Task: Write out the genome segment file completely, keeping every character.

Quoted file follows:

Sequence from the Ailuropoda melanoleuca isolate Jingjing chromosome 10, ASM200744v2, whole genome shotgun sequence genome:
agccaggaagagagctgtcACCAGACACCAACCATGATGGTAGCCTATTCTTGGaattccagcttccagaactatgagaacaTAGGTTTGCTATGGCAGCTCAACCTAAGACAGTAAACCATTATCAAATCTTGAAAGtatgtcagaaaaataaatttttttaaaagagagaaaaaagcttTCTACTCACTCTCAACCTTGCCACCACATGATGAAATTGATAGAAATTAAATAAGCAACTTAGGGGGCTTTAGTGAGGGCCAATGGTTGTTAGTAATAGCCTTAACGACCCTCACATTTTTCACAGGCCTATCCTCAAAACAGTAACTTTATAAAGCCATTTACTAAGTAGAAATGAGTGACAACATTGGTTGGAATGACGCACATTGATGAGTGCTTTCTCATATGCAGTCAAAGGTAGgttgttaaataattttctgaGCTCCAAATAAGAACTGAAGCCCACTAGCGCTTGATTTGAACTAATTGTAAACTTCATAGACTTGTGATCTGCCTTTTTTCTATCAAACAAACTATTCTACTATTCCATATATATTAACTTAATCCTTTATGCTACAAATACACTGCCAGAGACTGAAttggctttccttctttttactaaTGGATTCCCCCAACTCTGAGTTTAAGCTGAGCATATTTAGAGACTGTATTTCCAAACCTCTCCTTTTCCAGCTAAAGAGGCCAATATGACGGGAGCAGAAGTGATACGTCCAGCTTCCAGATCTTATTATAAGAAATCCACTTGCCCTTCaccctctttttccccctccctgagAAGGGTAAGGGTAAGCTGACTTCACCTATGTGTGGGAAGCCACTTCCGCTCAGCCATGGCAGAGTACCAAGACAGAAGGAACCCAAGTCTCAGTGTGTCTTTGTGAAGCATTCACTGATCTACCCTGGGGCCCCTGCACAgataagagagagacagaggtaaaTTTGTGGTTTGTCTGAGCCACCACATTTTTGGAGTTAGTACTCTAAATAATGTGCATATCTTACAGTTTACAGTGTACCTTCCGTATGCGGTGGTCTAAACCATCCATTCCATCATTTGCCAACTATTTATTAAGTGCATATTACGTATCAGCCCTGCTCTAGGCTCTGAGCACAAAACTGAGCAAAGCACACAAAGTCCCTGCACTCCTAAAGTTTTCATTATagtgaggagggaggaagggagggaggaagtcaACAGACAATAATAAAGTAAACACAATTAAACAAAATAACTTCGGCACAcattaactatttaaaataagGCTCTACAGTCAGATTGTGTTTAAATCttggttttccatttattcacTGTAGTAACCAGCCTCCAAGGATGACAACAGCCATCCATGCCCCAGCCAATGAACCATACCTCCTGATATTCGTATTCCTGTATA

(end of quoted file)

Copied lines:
Sequence from the Ailuropoda melanoleuca isolate Jingjing chromosome 10, ASM200744v2, whole genome shotgun sequence genome:
agccaggaagagagctgtcACCAGACACCAACCATGATGGTAGCCTATTCTTGGaattccagcttccagaactatgagaacaTAGGTTTGCTATGGCAGCTCAACCTAAGACAGTAAACCATTATCAAATCTTGAAAGtatgtcagaaaaataaatttttttaaaagagagaaaaaagcttTCTACTCACTCTCAACCTTGCCACCACATGATGAAATTGATAGAAATTAAATAAGCAACTTAGGGGGCTTTAGTGAGGGCCAATGGTTGTTAGTAATAGCCTTAACGACCCTCACATTTTTCACAGGCCTATCCTCAAAACAGTAACTTTATAAAGCCATTTACTAAGTAGAAATGAGTGACAACATTGGTTGGAATGACGCACATTGATGAGTGCTTTCTCATATGCAGTCAAAGGTAGgttgttaaataattttctgaGCTCCAAATAAGAACTGAAGCCCACTAGCGCTTGATTTGAACTAATTGTAAACTTCATAGACTTGTGATCTGCCTTTTTTCTATCAAACAAACTATTCTACTATTCCATATATATTAACTTAATCCTTTATGCTACAAATACACTGCCAGAGACTGAAttggctttccttctttttactaaTGGATTCCCCCAACTCTGAGTTTAAGCTGAGCATATTTAGAGACTGTATTTCCAAACCTCTCCTTTTCCAGCTAAAGAGGCCAATATGACGGGAGCAGAAGTGATACGTCCAGCTTCCAGATCTTATTATAAGAAATCCACTTGCCCTTCaccctctttttccccctccctgagAAGGGTAAGGGTAAGCTGACTTCACCTATGTGTGGGAAGCCACTTCCGCTCAGCCATGGCAGAGTACCAAGACAGAAGGAACCCAAGTCTCAGTGTGTCTTTGTGAAGCATTCACTGATCTACCCTGGGGCCCCTGCACAgataagagagagacagaggtaaaTTTGTGGTTTGTCTGAGCCACCACATTTTTGGAGTTAGTACTCTAAATAATGTGCATATCTTACAGTTTACAGTGTACCTTCCGTATGCGGTGGTCTAAACCATCCATTCCATCATTTGCCAACTATTTATTAAGTGCATATTACGTATCAGCCCTGCTCTAGGCTCTGAGCACAAAACTGAGCAAAGCACACAAAGTCCCTGCACTCCTAAAGTTTTCATTATagtgaggagggaggaagggagggaggaagtcaACAGACAATAATAAAGTAAACACAATTAAACAAAATAACTTCGGCACAcattaactatttaaaataagGCTCTACAGTCAGATTGTGTTTAAATCttggttttccatttattcacTGTAGTAACCAGCCTCCAAGGATGACAACAGCCATCCATGCCCCAGCCAATGAACCATACCTCCTGATATTCGTATTCCTGTATA